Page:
Charlton, S. G., & Starkey, N. J. (2020). Co-driving: Passenger actions and distractions. Accident Analysis and Prevention, 144. https://doi.org/10.1016/j.aap.2020.105624
Permanent Research Commons link: https://hdl.handle.net/10289/13860
Approximately one third of car trips involve one or more passengers and yet we know little about how the presence of a passenger helps or hinders safety and efficiency. To date, research in this area has focused on the possible distractive effects of passengers. Although we know that drivers conversing on a mobile phone is distracting and unsafe, epidemiological studies suggest that driving with a passenger has a lower crash risk than driving alone. This paper describes two studies into how drivers and passengers interact during a journey; a survey regarding the most common actions of passengers and how drivers view their helpfulness, and an on-road study of driver and passenger interactions. The results indicated several areas that drivers felt passenger assistance was quite helpful, but in some cases was exhibited very rarely. The on-road study revealed some interesting gender differences in who offers driving support, and who requests it. By understanding how passengers can contribute to safer journeys we can provide that information to drivers at risk, such as those very early or late in their driving careers.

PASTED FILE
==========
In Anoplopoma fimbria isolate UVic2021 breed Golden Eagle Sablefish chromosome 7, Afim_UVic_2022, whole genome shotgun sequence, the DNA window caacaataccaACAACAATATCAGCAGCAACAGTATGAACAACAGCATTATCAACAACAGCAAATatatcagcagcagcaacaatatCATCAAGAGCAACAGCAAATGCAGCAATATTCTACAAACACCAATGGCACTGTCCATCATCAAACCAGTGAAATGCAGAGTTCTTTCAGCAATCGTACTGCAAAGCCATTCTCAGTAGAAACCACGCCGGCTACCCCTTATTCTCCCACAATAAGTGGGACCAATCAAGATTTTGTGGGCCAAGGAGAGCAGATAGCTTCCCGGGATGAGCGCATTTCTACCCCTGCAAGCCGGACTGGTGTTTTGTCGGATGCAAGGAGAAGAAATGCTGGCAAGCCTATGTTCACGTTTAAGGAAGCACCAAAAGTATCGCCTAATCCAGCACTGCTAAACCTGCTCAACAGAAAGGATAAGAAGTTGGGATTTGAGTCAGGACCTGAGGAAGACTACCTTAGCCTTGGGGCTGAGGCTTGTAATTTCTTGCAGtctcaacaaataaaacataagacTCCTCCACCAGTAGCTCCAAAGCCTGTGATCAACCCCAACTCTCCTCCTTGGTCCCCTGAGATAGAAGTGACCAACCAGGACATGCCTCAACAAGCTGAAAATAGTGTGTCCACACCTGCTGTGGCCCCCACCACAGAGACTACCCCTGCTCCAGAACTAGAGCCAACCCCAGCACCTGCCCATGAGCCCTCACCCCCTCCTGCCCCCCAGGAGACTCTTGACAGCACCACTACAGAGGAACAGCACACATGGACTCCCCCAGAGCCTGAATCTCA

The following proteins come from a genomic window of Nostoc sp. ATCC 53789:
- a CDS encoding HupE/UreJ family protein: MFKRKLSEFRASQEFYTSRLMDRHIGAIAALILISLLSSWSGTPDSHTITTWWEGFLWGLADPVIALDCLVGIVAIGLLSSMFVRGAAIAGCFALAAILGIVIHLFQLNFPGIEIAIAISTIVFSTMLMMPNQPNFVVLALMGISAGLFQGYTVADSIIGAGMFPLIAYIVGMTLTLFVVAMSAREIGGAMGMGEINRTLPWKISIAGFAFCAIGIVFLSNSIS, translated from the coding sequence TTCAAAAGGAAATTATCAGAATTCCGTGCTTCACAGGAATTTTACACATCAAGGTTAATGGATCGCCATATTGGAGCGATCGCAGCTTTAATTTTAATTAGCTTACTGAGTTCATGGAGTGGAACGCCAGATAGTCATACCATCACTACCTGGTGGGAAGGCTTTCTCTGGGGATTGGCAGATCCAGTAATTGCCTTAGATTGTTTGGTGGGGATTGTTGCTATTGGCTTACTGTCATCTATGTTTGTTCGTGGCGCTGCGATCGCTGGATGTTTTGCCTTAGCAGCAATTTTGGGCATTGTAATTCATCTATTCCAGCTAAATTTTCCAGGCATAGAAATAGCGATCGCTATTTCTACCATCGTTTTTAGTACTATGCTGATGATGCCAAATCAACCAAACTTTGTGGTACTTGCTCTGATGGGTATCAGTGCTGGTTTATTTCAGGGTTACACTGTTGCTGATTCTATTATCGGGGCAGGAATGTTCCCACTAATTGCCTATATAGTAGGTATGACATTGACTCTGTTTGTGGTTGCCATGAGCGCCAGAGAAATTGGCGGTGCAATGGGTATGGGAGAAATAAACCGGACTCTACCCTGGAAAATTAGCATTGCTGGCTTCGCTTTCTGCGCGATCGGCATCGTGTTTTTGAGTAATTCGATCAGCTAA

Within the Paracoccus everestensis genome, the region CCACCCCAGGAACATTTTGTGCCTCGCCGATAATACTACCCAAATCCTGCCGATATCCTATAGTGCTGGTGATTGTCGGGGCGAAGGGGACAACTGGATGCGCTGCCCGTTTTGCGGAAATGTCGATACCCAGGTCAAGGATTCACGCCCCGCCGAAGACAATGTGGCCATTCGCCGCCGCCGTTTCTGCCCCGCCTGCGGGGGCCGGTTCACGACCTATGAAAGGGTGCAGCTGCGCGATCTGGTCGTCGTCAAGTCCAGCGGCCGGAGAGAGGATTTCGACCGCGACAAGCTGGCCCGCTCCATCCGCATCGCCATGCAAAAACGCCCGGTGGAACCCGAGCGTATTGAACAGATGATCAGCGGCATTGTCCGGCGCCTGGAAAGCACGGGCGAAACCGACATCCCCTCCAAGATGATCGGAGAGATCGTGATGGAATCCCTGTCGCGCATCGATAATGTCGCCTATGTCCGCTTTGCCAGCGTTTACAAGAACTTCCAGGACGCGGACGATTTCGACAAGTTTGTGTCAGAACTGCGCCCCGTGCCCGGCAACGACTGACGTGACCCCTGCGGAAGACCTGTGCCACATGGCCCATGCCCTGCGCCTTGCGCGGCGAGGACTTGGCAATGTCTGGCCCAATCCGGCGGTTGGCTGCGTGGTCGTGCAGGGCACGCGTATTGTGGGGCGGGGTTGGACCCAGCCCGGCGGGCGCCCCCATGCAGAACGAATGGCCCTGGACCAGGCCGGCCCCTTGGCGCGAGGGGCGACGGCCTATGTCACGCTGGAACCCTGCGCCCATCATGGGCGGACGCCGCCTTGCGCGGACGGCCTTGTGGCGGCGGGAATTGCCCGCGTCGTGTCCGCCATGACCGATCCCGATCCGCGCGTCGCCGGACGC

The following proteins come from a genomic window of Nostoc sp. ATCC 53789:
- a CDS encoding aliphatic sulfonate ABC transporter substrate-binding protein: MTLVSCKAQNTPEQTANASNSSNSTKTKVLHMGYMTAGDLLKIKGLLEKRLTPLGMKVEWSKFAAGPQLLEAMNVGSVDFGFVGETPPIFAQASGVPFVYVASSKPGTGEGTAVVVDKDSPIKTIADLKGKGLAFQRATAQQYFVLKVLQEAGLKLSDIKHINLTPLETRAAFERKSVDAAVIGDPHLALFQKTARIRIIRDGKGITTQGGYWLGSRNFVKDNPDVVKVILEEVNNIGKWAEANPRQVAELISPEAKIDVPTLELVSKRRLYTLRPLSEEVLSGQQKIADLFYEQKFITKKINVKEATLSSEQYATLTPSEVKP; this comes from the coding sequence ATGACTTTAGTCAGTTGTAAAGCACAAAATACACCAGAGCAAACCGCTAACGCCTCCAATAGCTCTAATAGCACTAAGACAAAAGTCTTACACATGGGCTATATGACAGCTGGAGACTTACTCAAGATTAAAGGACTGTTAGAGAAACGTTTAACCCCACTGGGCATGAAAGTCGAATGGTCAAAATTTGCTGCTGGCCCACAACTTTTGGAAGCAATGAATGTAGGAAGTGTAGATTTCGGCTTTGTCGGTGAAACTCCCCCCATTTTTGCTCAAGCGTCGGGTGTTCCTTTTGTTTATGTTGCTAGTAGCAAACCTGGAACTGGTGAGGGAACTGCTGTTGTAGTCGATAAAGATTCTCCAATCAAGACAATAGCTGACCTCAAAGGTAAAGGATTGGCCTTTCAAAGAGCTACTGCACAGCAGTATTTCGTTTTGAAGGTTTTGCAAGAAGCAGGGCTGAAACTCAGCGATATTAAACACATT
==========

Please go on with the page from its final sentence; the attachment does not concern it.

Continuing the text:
© 2020 The Authors. Published by Elsevier Ltd. This is an open access article under the CC BY license (http://creativecommons.org/licenses/BY/4.0/).T